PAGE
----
Just as it is ill-advised to move up too quickly, or in too-high increments, stalling at any given weight for too long will also adversely affect your training. This is NOT to suggest you move up if you have not mastered your goal bow, or if you’re experiencing discomfort. But if you can comfortably perform the recommended number of shots—again, at least 8-10 (10-15, ideally)—with proper technique using your goal bow, it is time to challenge your brain to increase its allowed exertion. If you don’t, you will get overly comfortable at your (mastered) goal bow’s weight.

Now sometimes a new bow just isn’t in the works due to financial constraints. You can always look to borrow a bow from a friend if that’s an option. If a new bow is out of the cards, increase your reps with your current goal bow (which has now become your baseline bow).

Note: The amount of sleep you get at night will also affect muscle recovery, as will your diet (to be covered later in the article). Regression is more likely to occur adjacent to a suboptimal recovery environment.

Taking your war bow into the field

As with any activity, how you train in private will directly inform your ability to perform in the field. There is nothing inherently different about shooting a war bow in the field. The good news is that you have (or will have) dedicated large amounts of time to ensuring you can maintain good technique with whatever baseline bow you’re using. Though it might not be as comfortable to use as your target bow over long periods of time, you are using the same foundational techniques, therefore nothing changes. Pace yourself, remember your training, and perform the shot like you would in any other scenario. Just don’t overdo it.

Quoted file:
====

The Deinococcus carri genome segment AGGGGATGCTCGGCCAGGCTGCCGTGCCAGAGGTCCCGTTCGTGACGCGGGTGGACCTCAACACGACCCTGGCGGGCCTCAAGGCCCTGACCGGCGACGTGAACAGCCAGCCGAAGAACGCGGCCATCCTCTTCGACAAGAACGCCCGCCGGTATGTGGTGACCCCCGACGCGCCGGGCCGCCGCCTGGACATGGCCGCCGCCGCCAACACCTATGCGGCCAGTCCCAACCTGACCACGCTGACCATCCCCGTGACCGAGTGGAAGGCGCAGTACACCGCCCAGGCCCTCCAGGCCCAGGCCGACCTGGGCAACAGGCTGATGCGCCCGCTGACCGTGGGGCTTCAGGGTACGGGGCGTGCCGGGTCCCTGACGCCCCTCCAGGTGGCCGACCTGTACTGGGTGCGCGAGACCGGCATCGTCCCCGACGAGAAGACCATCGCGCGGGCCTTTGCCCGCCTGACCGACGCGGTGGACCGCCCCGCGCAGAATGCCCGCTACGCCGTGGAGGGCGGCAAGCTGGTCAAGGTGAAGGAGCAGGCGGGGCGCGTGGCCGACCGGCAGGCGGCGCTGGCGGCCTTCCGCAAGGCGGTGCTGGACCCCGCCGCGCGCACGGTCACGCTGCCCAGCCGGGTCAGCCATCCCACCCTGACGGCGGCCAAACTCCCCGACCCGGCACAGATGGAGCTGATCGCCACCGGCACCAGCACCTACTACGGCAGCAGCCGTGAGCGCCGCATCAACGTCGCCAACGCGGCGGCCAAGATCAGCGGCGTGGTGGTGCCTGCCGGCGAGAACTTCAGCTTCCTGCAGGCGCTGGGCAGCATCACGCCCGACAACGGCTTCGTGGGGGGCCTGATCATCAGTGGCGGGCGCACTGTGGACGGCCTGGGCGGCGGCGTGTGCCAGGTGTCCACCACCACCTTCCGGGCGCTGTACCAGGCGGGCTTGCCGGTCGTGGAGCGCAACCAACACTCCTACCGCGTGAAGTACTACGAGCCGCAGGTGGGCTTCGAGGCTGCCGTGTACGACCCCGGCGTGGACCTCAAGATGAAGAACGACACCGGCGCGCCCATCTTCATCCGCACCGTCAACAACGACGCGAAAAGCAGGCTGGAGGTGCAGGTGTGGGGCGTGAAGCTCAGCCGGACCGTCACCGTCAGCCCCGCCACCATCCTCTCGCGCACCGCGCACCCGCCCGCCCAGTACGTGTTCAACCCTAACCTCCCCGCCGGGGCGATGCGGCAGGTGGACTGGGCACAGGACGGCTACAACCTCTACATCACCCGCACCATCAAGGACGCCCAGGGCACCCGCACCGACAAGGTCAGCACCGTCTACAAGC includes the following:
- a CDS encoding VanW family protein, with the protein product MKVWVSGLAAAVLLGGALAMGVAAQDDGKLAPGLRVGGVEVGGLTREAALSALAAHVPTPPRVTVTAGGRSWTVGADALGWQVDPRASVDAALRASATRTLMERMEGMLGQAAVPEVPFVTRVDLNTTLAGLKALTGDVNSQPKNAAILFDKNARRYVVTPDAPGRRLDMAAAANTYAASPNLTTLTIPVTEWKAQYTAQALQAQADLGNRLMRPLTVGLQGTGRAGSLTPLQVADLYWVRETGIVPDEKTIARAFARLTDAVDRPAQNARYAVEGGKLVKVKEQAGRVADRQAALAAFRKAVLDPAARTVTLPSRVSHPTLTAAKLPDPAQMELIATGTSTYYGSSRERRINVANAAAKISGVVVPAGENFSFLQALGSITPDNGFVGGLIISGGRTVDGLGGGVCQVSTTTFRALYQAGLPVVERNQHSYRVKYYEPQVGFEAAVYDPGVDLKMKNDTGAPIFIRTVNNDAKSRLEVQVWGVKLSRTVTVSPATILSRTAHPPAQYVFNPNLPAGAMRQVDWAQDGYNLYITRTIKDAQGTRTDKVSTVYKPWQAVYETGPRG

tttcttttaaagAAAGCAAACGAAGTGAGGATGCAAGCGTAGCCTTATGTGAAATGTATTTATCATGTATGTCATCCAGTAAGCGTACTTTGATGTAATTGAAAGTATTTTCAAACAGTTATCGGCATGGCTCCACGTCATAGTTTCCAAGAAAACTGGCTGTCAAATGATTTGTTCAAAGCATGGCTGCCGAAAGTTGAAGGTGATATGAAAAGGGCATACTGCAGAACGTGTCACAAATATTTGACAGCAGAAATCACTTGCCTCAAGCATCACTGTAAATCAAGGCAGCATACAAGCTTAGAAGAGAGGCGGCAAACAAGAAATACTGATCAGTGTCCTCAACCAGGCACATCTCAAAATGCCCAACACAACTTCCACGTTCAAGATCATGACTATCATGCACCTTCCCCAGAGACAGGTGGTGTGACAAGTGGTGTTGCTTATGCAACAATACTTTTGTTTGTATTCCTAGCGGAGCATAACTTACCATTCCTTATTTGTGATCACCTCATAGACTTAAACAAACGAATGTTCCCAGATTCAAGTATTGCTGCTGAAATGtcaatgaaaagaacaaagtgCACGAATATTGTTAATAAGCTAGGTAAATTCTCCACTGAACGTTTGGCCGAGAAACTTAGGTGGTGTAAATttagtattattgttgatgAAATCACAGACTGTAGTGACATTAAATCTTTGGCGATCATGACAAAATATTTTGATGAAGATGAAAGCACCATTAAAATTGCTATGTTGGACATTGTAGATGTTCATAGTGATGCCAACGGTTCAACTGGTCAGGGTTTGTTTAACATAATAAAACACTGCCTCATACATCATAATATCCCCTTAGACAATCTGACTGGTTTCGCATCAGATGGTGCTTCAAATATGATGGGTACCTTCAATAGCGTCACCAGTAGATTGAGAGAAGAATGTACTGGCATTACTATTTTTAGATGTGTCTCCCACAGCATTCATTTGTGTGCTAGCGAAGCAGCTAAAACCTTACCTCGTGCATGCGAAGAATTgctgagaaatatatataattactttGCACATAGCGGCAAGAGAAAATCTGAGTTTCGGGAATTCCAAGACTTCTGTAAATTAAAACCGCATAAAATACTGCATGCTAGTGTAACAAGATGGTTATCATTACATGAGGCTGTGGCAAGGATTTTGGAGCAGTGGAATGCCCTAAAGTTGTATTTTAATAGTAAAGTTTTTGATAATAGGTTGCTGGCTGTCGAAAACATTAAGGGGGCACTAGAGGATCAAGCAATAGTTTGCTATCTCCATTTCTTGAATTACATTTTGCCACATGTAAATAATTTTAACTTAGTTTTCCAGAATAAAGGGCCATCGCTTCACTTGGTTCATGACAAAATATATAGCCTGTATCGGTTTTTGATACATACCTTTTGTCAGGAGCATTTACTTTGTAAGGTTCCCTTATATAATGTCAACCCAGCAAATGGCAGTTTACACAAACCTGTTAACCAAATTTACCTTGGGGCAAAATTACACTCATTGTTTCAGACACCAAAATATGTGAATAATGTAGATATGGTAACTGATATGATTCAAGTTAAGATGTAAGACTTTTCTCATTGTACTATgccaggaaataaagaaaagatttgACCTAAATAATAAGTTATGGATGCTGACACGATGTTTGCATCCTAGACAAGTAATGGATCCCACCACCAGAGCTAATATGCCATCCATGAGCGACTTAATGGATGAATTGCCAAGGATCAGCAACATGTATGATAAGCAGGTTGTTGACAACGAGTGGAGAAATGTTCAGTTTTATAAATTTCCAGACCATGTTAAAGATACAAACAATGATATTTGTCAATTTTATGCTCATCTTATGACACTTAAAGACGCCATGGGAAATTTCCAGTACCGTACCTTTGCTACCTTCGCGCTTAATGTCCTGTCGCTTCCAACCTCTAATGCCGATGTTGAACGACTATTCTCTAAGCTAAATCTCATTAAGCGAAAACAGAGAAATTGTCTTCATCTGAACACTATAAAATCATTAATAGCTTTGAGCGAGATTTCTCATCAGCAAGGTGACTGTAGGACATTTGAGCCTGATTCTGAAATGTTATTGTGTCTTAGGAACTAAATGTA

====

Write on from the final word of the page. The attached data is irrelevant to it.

Haydon Fu, who is journeying up in weight, is shown here at full draw with his 70# (at his draw of 28 inches) AF Archery Han bow. Photo credit: Haydon Fu

Finding the weakest link: Strength limits of various technical elements

The below chart is an exploration by Justin of how much of heavy bow pulling is technique versus strength (inspired by a conversation with Chinese Archery Program instructor Duke Bhuphaibool). It examines poundage ceilings and strength reductions that result from using optimal versus suboptimal techniques, all of which have been discussed in the sections preceding this one. Think of this as a cheat sheet for finding the weakest link in a chain.

(Above) “Finding the weakest link: Strength limits of various technical elements.” Credit: Justin Ma

Food for thought: Why diet matters when training up

Diet is one of the most important components of any strength training, and heavy bow conditioning is no exception. The main reasons for focusing on diet are to 1) repair tissue, 2) produce energy, and 3) avoid chronic inflammation. Federal RDAs for protein (50g per day) are too low to sufficiently promote tissue repair, especially when training for an activity like heavy bow shooting.

The following passage describes Justin’s daily diet, which focuses on the three fundamental goals discussed above: